Sex can be a very beautiful thing indeed. But sex can also be very ugly.
Most of all, sex is often a bit disruptive. And having come to this point in a discourse like this, I like to say it with Schopenhauer who famously said that “sex is a malevolent demon.”
Shere Hite (1942 – 2020) was a American-born German sex educator and feminist. Her sexological work focused primarily on female sexuality.
She is best-known for her book The Hite Report on Female Sexuality (1976) which is in several ways a successor to Masters and Johnson’s Human Sexual Response (1966) and Kinsey’s Sexual Behavior in the Human Female (1953).
In this book, she permanently devaluated the coitus in favour of more attention for the clitoris.
She is the last great feminist. Perhaps only equalled by Camille Paglia (born 1947). Nancy Friday (1933 – 2017) is another famous feminist of that generation.
Everyone knows Peter Fonda from the film Easy Rider (1969) a cult film which is so well-known that it is actually a mainstream film.
I saw the film somewhere in the 1990s but hardly remember anything about it. Given the choice — knowing what I know now — between watching Easy Rider and its predecessor The Wild Angels (1966) I’d watch the latter, being that it is as hilarious as it is historiographical (in the sense that Wild Angels tells us more about the sixties zeitgeist than Easy Rider, I refer specifically to the speech featuring “We wanna be free to ride our machines without being hassled by The Man!”)
“[Peter Fonda] had nowhere near the talent of his father Henry Fonda or sister Jane Fonda, but he was popular with young audiences from the early sixties to early seventies because he was good-looking, knew how to ride a motorcycle, made “hip” pictures with drug-related themes, and, to hide his acting limitations, smartly played characters who were tight-lipped, unemotional, and often wore shades.” —Cult Movie Stars (1991) by Danny Peary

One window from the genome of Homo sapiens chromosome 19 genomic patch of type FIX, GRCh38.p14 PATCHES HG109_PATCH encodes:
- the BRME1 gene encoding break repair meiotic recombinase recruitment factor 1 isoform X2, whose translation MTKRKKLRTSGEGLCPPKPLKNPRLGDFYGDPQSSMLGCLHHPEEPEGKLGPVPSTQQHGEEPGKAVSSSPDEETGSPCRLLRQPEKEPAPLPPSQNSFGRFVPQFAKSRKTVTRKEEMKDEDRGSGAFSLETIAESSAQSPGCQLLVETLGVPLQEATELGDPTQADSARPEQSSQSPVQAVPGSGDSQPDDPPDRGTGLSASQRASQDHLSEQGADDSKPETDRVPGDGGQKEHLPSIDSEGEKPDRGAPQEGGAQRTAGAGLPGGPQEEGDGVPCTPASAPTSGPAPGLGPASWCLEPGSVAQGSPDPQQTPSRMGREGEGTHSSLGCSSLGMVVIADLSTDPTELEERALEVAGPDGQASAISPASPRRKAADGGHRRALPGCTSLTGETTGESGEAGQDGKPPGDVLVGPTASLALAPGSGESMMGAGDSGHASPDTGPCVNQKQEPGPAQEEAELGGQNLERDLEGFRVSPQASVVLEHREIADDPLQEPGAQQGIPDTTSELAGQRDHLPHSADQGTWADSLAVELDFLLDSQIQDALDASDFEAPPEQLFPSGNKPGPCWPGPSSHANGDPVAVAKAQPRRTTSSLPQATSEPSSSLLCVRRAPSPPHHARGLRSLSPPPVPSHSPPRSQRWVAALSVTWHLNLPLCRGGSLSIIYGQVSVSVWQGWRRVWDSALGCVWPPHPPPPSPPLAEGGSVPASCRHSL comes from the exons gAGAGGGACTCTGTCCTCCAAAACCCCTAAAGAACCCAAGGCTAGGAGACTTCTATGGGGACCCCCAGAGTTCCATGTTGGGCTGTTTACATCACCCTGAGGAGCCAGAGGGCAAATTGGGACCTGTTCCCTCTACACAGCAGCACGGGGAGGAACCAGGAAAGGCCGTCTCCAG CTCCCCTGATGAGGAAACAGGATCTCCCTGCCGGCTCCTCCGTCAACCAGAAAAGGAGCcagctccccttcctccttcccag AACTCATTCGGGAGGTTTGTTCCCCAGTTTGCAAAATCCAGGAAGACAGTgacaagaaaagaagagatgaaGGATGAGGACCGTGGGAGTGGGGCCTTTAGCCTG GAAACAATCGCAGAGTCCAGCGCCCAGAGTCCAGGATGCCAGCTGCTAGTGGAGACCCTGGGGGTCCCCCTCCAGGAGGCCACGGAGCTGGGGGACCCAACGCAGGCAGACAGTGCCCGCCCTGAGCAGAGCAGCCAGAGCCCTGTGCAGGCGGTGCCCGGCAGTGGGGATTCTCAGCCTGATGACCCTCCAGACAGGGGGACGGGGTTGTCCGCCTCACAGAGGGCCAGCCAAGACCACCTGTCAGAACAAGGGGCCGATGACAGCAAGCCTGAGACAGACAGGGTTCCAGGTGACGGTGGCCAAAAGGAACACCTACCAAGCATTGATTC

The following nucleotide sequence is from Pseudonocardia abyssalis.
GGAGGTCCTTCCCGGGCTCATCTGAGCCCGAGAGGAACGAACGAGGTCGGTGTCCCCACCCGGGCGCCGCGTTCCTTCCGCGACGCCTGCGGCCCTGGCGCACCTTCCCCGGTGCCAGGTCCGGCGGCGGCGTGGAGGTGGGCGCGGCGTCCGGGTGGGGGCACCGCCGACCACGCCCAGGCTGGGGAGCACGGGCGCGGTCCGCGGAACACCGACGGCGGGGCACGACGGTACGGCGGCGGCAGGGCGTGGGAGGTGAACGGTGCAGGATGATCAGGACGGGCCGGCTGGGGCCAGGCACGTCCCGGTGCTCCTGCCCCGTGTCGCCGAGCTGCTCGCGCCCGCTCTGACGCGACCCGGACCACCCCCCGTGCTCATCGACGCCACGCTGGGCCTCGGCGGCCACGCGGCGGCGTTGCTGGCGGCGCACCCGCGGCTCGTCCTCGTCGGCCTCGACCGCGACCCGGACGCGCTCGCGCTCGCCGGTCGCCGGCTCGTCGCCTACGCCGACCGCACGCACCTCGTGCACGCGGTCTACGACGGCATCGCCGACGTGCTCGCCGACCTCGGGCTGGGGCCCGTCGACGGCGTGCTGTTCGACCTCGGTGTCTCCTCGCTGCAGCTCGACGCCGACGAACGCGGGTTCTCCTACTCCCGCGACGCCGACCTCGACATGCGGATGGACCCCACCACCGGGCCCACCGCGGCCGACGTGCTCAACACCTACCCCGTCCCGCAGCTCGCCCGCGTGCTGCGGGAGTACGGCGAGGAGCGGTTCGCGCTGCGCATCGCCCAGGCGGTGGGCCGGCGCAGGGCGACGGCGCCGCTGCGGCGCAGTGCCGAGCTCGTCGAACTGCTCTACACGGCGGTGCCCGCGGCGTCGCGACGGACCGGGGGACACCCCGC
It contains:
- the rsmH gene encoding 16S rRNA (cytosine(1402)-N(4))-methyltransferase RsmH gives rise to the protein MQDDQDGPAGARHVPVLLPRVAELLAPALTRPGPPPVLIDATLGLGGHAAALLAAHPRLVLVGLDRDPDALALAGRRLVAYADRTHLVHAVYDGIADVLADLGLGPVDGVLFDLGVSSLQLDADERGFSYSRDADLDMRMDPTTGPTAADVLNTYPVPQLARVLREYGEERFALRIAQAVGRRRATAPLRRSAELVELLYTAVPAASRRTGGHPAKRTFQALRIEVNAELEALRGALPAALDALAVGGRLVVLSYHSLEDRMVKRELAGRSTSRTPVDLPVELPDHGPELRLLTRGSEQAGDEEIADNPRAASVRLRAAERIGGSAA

Now for the praise.
Upon the death of an actor or director, I check YouTube for films featuring the corpse in question. And so it happened that I stumbled upon The Hired Hand (1971). Never heard of it before. Started reading about it. Appeared to be a revisionist western. Interesting category. Started watching. Liked the music. The story is that of a man who is tired of drifting the Wild West and returns home to the wife and child he left seven years earlier. She accepts him, not as a husband, but as a hired hand.
That same Danny Peary who called Fonda not a good actor calls The Hired Hand a “feminist western”.
On two occasions Hannah (the abandoned wife) ruminates about her lust for sex. These dialogues are extremely interesting and the second scene, in which Oates touches the ankle of Bloom, is actually quite sexy.
The first conversation of her sex life is with returned husband (Fonda) who has heard rumors in town of her sexual escapades [47:00]:
“You hired men to sleep with,” says he.
“Sometimes I’d have him or he’d have me whatever suits you.”
And in a second scene she says to Arch Harris (Oates) [54:00]:
“You probably think I’m pretty hot … Well I am … don’t wannabe but I am … I don’t know how many nights I set on the porch … watching the shed … hoping whoever was in there would come out … hoping and terrified in case he did … wouldn’t really matter whether it was you or him tonight.”
The statement baffled me and I knew right away that I would not be able to find whether this was true or not, the only thing I could hope to discover is who first spread this piece of information.
After some googling I found this information cited in Take Back the Night (1980) by Laura Lederer. Some more googling and I discovered that it can be pinpointed to Pamela Hansford Johnson’s statement “when the Nazis took on the government of Poland, they flooded the Polish bookstalls with pornography” recorded in On Iniquity (1967), an attack on permissive society occasioned by the Moors murders.
I’ve previously mentioned why I like the rhetoric of censors so much but must write more about it, see in praise of censorship. This documentary is up here in its entirety but for how long considering the amount of explicit imagery?
PS 1. There is another explicit video on censorship, which has escaped the YouTube censor, I’ve written on it here and the video is still there.
PS 2. If you know where Pamela Hansford Johnson got her info from, I’d love to hear from you.